Mental Health’s Evolution for the Good of the Patient

For decades, discussions of mental health were best kept behind closed doors. However, as the world has evolved, so has healthcare, including the treatment and conversations surrounding behavioral and mental health. And thanks to new approaches to care, as well as passionate work from leaders in this ever-growing field, the lives of patients are changing as the stigma surrounding mental health disorders rapidly decreases. 

Nicole Sharbono

Nicole Sharbono is the chief operating officer of SMA Healthcare, which has been at the forefront of behavioral and mental health services in Florida for more than 60 years. The organization provides a full range of care and comprehensive services for individuals needing mental health and/or substance abuse treatment in Flagler, Marion, Putnam, St. Johns and Volusia Counties.

“There’s a portion of our history where institutionalization was the way of life. The thought process was that anybody who was experiencing or displaying signs of mental illness should be locked up. They should all be put into a hospital of some sort – most likely not to get out at any point in time,” Sharbono said. “And then, of course, we move forward to deinstitutionalization where the thought process was the exact opposite. We want to keep everybody in the community, and very few people should go to a state institution.”

But Sharbono said that mental health experts have realized the need for a balanced and individualized approach, including a continuum of care for patients with mental health needs.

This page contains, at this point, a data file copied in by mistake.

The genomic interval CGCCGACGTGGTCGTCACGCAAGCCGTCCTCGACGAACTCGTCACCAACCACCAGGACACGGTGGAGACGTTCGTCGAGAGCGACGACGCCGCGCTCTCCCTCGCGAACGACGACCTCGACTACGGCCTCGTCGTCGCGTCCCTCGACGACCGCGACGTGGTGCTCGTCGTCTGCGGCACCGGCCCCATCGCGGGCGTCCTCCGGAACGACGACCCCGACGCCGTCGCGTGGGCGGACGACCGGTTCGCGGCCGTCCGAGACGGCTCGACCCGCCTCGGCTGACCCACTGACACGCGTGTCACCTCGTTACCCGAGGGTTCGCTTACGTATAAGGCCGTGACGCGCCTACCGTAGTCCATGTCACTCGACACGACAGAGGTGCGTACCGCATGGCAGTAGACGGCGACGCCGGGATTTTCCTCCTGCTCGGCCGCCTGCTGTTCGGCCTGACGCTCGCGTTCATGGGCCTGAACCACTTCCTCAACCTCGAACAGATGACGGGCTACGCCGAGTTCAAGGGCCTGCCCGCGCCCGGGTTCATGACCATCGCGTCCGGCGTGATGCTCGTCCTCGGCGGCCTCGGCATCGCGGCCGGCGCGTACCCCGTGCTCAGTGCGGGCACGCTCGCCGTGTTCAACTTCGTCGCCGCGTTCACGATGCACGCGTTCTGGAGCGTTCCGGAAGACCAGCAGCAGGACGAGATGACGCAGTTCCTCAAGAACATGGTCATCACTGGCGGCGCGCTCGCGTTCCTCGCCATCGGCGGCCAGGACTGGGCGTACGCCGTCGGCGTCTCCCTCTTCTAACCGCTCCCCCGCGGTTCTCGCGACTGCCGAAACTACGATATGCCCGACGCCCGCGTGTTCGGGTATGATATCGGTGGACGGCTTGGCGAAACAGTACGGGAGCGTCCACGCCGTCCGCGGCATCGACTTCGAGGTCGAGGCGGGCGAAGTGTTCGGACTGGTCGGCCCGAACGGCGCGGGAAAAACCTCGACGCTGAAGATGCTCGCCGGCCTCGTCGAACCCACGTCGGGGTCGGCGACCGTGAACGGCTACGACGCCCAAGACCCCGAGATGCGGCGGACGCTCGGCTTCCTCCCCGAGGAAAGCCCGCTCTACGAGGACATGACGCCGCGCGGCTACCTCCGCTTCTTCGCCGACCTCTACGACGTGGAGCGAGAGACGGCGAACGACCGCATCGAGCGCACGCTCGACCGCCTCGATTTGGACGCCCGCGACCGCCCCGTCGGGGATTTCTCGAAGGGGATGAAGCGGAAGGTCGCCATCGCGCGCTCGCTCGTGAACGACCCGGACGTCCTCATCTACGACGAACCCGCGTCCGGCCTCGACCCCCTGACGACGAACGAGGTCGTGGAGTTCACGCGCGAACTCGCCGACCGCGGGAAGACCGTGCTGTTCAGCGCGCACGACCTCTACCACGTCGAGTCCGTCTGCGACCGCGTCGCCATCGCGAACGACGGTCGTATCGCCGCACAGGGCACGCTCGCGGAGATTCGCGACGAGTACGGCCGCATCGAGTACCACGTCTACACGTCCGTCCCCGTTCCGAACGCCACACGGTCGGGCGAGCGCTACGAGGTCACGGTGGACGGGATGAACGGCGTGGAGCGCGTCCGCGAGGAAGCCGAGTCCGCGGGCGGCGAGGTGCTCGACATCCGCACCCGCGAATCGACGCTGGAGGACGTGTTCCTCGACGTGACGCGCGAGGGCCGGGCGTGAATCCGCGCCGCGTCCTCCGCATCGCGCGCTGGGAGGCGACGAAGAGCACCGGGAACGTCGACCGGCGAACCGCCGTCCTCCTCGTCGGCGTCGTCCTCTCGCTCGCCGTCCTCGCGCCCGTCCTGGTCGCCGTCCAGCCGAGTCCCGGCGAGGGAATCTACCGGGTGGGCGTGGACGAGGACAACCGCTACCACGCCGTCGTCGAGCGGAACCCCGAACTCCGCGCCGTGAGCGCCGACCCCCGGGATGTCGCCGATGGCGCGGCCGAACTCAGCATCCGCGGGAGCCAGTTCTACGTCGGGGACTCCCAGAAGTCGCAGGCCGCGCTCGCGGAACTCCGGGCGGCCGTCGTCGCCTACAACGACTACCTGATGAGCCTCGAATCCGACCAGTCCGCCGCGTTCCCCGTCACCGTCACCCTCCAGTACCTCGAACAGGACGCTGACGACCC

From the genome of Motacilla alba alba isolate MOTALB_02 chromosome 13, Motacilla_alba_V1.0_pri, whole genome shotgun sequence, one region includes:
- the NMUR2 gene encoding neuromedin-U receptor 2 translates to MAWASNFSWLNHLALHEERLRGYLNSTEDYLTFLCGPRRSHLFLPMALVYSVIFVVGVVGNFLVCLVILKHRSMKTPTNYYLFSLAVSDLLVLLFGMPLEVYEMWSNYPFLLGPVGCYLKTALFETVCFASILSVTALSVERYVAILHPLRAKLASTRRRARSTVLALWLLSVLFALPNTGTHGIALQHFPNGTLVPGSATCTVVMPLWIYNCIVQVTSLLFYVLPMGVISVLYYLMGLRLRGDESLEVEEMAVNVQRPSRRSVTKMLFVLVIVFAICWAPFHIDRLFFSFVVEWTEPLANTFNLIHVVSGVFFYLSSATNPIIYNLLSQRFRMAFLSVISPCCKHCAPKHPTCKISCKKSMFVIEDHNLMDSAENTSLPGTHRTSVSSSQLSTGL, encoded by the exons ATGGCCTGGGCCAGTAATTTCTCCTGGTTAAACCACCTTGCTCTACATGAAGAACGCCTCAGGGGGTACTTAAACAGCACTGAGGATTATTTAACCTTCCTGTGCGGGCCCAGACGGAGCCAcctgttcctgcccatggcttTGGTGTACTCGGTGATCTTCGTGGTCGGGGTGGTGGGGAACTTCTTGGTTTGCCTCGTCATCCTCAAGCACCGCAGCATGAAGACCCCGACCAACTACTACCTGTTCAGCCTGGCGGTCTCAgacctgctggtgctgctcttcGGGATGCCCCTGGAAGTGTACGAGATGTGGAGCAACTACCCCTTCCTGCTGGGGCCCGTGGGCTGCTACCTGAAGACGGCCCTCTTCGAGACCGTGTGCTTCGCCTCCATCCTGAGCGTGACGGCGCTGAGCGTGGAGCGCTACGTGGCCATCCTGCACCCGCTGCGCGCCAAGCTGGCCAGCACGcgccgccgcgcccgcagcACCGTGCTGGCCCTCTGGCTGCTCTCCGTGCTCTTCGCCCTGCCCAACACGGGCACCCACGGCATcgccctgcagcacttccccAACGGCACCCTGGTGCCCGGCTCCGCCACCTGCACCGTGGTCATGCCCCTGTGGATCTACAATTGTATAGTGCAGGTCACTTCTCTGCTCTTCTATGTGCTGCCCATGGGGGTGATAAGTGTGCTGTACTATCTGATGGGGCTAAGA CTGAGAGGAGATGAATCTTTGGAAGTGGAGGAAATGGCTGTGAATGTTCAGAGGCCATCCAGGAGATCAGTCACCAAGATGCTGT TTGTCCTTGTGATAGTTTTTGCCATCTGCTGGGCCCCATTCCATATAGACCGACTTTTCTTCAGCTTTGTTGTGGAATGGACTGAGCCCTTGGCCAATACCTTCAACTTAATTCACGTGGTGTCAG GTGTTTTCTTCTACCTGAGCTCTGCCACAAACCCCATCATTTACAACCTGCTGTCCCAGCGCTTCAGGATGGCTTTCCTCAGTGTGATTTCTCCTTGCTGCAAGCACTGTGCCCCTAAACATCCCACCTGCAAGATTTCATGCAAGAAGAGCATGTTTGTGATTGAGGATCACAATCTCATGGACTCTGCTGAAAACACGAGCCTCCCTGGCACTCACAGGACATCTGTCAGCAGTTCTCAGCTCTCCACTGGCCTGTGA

“You want to have outpatient – you want to have your traditional therapy that most people think of. You want to have medication management for people who need a little bit more than just therapy,” she said. “You also want some residential programs where a person could go and live in a program…One organization cannot do it all, but we try to make sure we offer as many options as we can and then partner with the other companies or organizations that offer the areas that we don’t.”

SMA Healthcare began as two organizations – ACT Corporation, which was a mental health organization, and Stewart-Marchman Center, which was a substance abuse organization. The two merged in 2008 to serve a greater population.

“Mental health and substance use issues are public health issues, just like diabetes or heart disease, and should be treated as such. That’s been a big part of our evolution as an organization, Sharbono said.

The next step in that evolution is primary care.

“Knowing that a lot of people who struggle with mental illness and substance use issues may not be taking care of themselves in a way that they’re getting primary care or preventative care, that is our biggest initiative moving forward is to start offering primary care in as many of our locations as possible, so we can create a truly integrated campus, a one-stop shop for the people that we treat,” Sharbono said. “Primary care and behavioral health didn’t usually coordinate all that well in the past. When we can offer that all in one campus, we can ensure that those services are really coordinated to meet the needs of the person that we’re serving.”

Sharbono has seen tremendous growth in her field in the 11 years she’s been at SMA. And she doesn’t see it slowing down anytime soon, including the need for more mergers and acquisitions.

“There’s a huge evolution in how SMA operates as a more regional provider, but that’s also true throughout the state with other providers as well,” she said. “There is this evolution in behavioral health where to survive as a provider, you have to continue growing.”